Facebook post sparks row over human remains in Green Point

2019-06-04 21:31
Workers install pipes at a site where human remains were found in Cape Town. (Ashraf Hendricks, GroundUp)

Workers install pipes at a site where human remains were found in Cape Town. (Ashraf Hendricks, GroundUp)

Multimedia   ·   User Galleries   ·   News in Pictures Send us your pictures  ·  Send us your stories

Claims that a mass Khoi grave was being excavated brought a Green Point construction project to a halt last Tuesday.

A Facebook post on May 27 claimed that UCT was excavating a mass grave of murdered indigenous people, GroundUp reports.

The post includes a photograph of archaeologist Gail Euston-Brown at the construction site on Cobern Street.

The author claimed:

So Skulls have been found in a Mass Grave in Green Point and since the hostile take over during the landing of settlers, our People was brutally MURDERED for trying to escape…the boards stating these violent barbaric behaviour of settlers can be seen on ur way to Green Point…and Green Point Park is a Heritage Site where our People were buried…in fact if u ever dig deep into this whole of ||Hui !Gaeb, u will find burial sites of our Foreparents…THEY SHOULD LEAVE ALL EVIDENCE…UCT must replace all the Remains they have taken out of the Soil

Euston-Brown works part-time for ACO Associates, which advises companies on compliance with environmental and heritage legislation. ACO Associates used to be affiliated to the university but is no longer. UCT is not involved in the project at all.

In January, when city workers began digging a water pipeline on Cobern Street they found human bones. Heritage Western Cape (HWC) was notified and an order was issued to halt further construction.

The City of Cape Town called in ACO principal investigator and archaeologist Tim Hart and asked him to apply for a permit from HWC to supervise further construction work. After consulting with the District Six Museum, the City’s heritage department, and the South African Heritage Resources Agency, Hart applied for the permit, which was signed and issued in May.

When the project resumed, one skeleton and possible parts of another were found on May 24. These remains were left untouched because the water pipe’s route would not have disturbed them.

Two additional skeletons were found a few days later and ACO and the City decided that the water pipeline could not be steered around them. Instead, the remains were to be excavated and placed at Prestwich Memorial, a few streets south of the construction site.

"There are multiple projects that involved the removal of human bones in that particular area - all of which have gone to Prestwich. So, it’s not something that’s out of the ordinary, " Hart told GroundUp. "If anybody wants to put up a structure, lay fibre optic cables, electrical cables, change sewage pipes … one goes through this process of keeping a watch and moving whatever has to be moved and reburying what can be reburied."

Euston-Brown was monitoring the site last Tuesday when she was approached by three women. She said that they identified themselves only as "Khoikhoi" and told her that the project was illegal and must be stopped. "They started shooting questions at me," she said. "They got quite aggro."

"Somebody got excited and said the wrong thing"

The women demanded to see the bodies, claiming that they were their ancestors and could not be dug up, according to Euston-Brown.

"I wasn’t sure how to respond. I was very angry at first," she said.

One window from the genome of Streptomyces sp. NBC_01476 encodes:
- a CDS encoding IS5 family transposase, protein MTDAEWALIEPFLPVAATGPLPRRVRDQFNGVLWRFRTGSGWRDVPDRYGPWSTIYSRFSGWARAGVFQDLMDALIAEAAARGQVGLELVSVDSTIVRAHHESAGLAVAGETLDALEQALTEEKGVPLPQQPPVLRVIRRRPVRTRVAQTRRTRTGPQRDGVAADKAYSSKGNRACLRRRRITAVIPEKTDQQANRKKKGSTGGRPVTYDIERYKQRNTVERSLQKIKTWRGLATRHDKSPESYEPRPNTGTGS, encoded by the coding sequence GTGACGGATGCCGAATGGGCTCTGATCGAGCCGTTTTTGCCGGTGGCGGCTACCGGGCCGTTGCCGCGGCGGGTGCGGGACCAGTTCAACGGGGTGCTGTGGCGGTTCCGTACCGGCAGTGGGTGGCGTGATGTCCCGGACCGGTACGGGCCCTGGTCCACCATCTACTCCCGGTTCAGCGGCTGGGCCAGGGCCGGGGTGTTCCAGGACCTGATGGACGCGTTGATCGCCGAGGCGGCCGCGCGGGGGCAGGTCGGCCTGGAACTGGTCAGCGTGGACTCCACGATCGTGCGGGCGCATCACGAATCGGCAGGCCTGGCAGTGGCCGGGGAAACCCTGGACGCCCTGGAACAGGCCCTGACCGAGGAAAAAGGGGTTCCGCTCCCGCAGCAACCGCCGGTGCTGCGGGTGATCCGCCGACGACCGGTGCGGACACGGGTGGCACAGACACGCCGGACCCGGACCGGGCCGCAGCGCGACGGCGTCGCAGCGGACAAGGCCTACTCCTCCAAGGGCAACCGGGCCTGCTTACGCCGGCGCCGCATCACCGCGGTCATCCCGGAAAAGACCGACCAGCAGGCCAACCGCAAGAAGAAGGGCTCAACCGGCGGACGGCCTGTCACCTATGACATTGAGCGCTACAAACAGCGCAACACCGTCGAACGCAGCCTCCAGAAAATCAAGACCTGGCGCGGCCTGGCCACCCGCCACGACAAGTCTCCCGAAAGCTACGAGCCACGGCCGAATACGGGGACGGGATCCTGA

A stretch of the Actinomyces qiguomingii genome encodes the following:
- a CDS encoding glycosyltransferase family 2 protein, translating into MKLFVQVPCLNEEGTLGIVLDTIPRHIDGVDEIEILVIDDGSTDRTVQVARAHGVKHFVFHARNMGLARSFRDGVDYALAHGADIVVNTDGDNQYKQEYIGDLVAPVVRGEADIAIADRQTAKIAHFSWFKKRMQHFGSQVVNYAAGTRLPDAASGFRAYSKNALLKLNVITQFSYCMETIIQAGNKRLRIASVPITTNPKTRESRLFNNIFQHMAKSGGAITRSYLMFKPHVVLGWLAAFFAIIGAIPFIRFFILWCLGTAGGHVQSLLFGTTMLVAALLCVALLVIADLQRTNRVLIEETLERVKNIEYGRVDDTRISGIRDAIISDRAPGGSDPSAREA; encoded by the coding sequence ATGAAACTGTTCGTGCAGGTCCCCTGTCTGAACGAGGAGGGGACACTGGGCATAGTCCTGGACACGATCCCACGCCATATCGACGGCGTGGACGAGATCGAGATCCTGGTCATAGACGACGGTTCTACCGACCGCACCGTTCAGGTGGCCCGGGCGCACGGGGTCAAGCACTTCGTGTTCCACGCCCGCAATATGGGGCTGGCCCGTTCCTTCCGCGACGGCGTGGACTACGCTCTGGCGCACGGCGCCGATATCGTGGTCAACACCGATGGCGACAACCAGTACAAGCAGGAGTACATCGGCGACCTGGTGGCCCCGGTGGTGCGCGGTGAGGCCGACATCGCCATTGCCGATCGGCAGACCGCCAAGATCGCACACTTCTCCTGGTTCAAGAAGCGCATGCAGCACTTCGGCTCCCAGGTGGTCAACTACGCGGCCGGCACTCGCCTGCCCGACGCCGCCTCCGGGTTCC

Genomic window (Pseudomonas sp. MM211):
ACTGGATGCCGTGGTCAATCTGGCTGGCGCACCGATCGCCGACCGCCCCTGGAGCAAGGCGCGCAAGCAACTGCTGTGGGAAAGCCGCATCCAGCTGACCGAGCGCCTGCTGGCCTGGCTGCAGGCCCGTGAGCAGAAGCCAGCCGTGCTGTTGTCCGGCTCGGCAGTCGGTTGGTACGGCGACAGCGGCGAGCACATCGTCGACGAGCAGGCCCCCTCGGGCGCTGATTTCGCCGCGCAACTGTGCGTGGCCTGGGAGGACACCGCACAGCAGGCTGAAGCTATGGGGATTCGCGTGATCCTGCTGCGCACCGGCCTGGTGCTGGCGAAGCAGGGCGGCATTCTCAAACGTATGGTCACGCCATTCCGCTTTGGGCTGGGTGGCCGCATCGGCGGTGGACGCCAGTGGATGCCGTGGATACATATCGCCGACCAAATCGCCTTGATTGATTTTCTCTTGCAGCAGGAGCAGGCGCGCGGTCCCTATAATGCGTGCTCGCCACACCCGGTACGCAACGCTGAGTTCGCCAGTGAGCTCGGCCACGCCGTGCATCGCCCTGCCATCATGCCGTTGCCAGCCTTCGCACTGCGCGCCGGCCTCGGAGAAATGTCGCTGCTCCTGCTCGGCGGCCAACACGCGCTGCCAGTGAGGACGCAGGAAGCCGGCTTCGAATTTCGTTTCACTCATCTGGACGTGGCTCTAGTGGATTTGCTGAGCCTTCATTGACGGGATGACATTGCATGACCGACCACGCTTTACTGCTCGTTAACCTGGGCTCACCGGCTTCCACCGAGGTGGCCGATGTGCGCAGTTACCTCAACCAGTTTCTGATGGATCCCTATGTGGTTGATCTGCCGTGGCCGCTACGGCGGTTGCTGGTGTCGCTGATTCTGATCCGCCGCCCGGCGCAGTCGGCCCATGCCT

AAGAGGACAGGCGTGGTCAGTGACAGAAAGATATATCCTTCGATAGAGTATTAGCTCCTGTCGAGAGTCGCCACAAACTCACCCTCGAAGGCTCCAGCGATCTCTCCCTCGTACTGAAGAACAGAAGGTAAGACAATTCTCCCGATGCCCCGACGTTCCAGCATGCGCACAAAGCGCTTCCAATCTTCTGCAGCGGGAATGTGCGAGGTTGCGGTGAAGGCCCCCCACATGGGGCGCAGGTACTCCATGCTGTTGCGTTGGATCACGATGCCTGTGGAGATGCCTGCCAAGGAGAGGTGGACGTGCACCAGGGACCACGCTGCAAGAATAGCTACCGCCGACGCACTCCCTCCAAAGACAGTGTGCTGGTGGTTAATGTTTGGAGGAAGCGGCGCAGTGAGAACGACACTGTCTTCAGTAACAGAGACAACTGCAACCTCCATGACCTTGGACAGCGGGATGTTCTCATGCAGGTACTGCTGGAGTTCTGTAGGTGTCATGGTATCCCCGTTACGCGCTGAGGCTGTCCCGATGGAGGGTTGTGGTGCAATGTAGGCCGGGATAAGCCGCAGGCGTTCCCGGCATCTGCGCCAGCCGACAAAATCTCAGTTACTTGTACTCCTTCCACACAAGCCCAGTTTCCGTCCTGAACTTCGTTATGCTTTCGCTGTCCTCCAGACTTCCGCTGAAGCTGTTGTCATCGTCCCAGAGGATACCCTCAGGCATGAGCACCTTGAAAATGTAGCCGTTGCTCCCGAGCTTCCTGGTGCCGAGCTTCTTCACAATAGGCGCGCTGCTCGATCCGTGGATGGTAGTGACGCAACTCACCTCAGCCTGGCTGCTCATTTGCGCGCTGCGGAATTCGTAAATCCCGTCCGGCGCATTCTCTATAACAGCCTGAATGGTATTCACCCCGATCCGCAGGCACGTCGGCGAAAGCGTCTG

Hart, who was not on site, told his colleague to pack her belongings and leave the site. HWC ordered that construction be halted until further notice.

"Everything was misunderstood and out of context. Somebody got excited and said the wrong thing," Hart added, referring to the Facebook post.

He said that the bodies had all been buried "in Christian style, in wooden coffins, so they are certainly colonial period burials". Further details about who these people were are known, as no analysis of the remains had yet been conducted, he said.

HWC did not respond to GroundUp’s request for comment.

Hart said ACO had recently declined a request by HWC to meet with representatives of a First Nation advocacy group. He added that that was not part of their job as contractors.

HWC is apparently meeting an advocacy group about the remains on Wednesday.

GroundUp asked Venicia Xoroxloo Williams, the author of the original Facebook post, for comment but did not receive a response. The post has since been deleted.

*Minor corrections were made to this article on the GroundUp site after publication.

KEEP UPDATED on the latest news by subscribing to our FREE newsletter.

- FOLLOW News24 on Twitter

Read more on:    cape town

Join the conversation!

24.com encourages commentary submitted via MyNews24. Contributions of 200 words or more will be considered for publication.

We reserve editorial discretion to decide what will be published.
Read our comments policy for guidelines on contributions.

Inside News24

Traffic Alerts
There are new stories on the homepage. Click here to see them.


Create Profile

Creating your profile will enable you to submit photos and stories to get published on News24.

Please provide a username for your profile page:

This username must be unique, cannot be edited and will be used in the URL to your profile page across the entire 24.com network.


Location Settings

News24 allows you to edit the display of certain components based on a location. If you wish to personalise the page based on your preferences, please select a location for each component and click "Submit" in order for the changes to take affect.

Facebook Sign-In

Hi News addict,

Join the News24 Community to be involved in breaking the news.

Log in with Facebook to comment and personalise news, weather and listings.